The design of façades in buildings today has become a complex exercise. Façade has always been a design statement of a building. With the evolution of glass facades, the installation of continuous glass itself was considered as a marvel. Thereafter, it further evolved with the introduction of other cladding materials like ACP, HPL, other metal sheet claddings, etc. Today, the design and execution of façade has moved beyond the client requirements, and designers are looking at it as a piece of art which can be appreciated by someone in fast moving car as well as an onlooker who is standing and experiencing it.
They are willing to experiment so that the building stand unique amongst the others. At the same time the basic performance science factors of structural stability, air and water permeability resistance, thermal and acoustic performance have to be maintained. We take pride in executing some of the complex design elements that were engineered and executed in reality after it was merely a concept sketch by an architect as a desired element.
In one of our earlier projects at Hotel Crowne Plaza in Greater Noida, the architect had planned for a big piece of art to be done on one of the walls of the building. The budget provided by a professional artist was way beyond the affordability of the project. Our design team then sat with the designers and engineered a solution for their liking which was well within their allocated budget. The installation was created with multiple shades of ACP panels in different sizes and planes. For it to be in sync with the façade, glass was also integrated in the design. Another striking feature was integration of LED lighting on the façade which itself was a very nascent concept around the time the project was executed. Vertical fins were fabricated in SS composite panel in a complex shape that was in a gradient with varying sizes. Then LED was concealed in a U groove created in front of the fin.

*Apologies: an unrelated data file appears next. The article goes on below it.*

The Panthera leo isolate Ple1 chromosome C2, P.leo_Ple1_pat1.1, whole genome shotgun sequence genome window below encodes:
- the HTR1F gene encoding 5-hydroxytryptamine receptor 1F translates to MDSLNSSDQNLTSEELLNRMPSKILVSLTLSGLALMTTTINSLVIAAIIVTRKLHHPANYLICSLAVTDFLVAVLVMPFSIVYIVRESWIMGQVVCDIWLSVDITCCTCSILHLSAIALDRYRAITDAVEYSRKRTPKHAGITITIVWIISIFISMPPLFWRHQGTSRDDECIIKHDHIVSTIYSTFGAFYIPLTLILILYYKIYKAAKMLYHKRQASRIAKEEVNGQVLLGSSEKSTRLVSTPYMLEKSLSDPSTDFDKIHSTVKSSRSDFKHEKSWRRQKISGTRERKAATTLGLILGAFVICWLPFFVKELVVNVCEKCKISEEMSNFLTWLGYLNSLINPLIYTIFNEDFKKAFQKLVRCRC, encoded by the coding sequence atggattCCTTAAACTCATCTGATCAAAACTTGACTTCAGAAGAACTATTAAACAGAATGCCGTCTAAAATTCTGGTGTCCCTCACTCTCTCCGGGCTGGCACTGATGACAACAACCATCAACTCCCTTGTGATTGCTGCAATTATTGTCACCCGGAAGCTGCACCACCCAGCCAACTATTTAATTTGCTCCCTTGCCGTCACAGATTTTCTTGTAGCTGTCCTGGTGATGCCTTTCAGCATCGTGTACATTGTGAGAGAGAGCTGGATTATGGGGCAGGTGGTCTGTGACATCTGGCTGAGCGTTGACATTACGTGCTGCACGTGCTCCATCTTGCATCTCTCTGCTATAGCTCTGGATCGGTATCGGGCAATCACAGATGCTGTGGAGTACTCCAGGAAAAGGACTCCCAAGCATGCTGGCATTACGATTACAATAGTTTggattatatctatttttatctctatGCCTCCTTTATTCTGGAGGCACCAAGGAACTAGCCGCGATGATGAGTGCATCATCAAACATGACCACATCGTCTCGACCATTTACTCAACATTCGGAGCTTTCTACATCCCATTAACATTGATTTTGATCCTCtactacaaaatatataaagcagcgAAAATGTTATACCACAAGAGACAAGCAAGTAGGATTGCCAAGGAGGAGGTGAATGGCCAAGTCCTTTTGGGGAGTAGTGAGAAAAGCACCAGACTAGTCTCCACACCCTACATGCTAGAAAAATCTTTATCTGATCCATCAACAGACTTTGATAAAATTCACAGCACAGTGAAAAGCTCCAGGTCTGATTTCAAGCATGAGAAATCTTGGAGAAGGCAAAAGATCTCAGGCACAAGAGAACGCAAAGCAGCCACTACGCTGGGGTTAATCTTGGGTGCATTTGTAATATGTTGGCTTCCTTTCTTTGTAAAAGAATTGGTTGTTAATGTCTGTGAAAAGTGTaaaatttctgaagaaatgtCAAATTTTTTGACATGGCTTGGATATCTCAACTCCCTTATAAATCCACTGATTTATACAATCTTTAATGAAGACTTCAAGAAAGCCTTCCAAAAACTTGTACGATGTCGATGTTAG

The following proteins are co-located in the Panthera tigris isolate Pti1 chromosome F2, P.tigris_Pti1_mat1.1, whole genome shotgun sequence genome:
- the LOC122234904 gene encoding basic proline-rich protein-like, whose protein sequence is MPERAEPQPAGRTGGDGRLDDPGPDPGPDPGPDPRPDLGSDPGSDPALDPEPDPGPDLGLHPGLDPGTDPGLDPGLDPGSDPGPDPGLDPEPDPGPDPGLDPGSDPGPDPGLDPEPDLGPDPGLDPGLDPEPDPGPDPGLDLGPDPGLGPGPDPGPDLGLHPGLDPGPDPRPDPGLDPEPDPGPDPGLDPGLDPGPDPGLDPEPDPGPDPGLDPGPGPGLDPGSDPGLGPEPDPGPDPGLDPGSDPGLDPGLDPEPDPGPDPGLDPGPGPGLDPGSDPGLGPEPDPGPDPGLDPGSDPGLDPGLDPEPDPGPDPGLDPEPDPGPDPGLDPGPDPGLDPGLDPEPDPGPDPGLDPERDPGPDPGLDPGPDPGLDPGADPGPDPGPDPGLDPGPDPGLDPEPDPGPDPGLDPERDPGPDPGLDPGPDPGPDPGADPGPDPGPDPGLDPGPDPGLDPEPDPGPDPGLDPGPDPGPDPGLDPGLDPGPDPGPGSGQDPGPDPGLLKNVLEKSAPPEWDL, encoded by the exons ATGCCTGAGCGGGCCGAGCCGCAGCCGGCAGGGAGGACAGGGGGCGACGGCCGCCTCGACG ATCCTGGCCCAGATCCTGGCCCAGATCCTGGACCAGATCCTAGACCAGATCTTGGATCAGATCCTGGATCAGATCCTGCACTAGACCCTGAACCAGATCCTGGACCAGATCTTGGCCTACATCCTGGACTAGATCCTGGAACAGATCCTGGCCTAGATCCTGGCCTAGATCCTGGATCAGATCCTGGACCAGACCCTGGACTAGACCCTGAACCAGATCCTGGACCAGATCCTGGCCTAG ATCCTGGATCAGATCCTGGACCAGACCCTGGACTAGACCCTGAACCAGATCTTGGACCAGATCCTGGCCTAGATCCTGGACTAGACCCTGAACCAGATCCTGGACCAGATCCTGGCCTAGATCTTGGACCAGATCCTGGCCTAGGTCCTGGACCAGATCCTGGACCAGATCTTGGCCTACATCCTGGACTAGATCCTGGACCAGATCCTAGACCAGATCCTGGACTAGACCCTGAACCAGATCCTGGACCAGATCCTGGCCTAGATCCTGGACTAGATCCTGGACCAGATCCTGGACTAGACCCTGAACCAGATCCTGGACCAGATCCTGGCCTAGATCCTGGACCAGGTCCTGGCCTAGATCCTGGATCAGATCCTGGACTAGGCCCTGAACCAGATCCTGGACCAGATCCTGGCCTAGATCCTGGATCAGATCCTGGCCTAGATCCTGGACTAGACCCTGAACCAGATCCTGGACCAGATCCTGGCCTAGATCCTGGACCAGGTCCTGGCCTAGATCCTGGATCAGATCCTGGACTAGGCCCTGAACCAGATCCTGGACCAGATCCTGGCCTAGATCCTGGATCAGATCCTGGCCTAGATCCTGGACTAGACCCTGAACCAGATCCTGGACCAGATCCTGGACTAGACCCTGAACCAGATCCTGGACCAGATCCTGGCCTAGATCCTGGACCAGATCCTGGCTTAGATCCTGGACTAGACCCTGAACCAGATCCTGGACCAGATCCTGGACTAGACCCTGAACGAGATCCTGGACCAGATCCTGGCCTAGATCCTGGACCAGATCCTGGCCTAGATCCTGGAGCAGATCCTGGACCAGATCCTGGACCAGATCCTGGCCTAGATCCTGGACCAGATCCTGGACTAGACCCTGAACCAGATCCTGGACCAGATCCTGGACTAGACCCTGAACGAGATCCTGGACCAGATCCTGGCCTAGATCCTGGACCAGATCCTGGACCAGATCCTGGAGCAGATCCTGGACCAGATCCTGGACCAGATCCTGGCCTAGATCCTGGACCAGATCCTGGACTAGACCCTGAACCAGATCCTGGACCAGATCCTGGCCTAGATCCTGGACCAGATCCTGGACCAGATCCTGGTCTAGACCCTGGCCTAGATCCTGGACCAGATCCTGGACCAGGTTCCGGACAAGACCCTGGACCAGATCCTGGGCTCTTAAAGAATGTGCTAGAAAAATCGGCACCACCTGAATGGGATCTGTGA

Another project which was interesting as well as iconic, goes somewhere way back in my childhood — the Sangam Theatre in R.K. Puram, New Delhi. The new façade of the building beautifully accommodates all the modern design elements of façade design today. A double skin system with glass and CNC cut Aluminium sheets along with integrated LED lighting has been a good engineering design concept. The signage system for the building was designed as a feature element with aluminium perforated sheet providing flexibility and ease of installation with a walkway designed in the back. The signage space was a smooth marriage of design and functionality that has made easy for any new tenant in the premises to easily install the signage without disturbing the functionality of the mall or blocking the space with an ugly scaffold on the facia. The design on the CNC cut sheet was carried as a central theme on other installations in the building – be it with the ceramic fritting on the atrium and main entrance glasses or the grooving and cutting on the false ceiling panels in the atrium.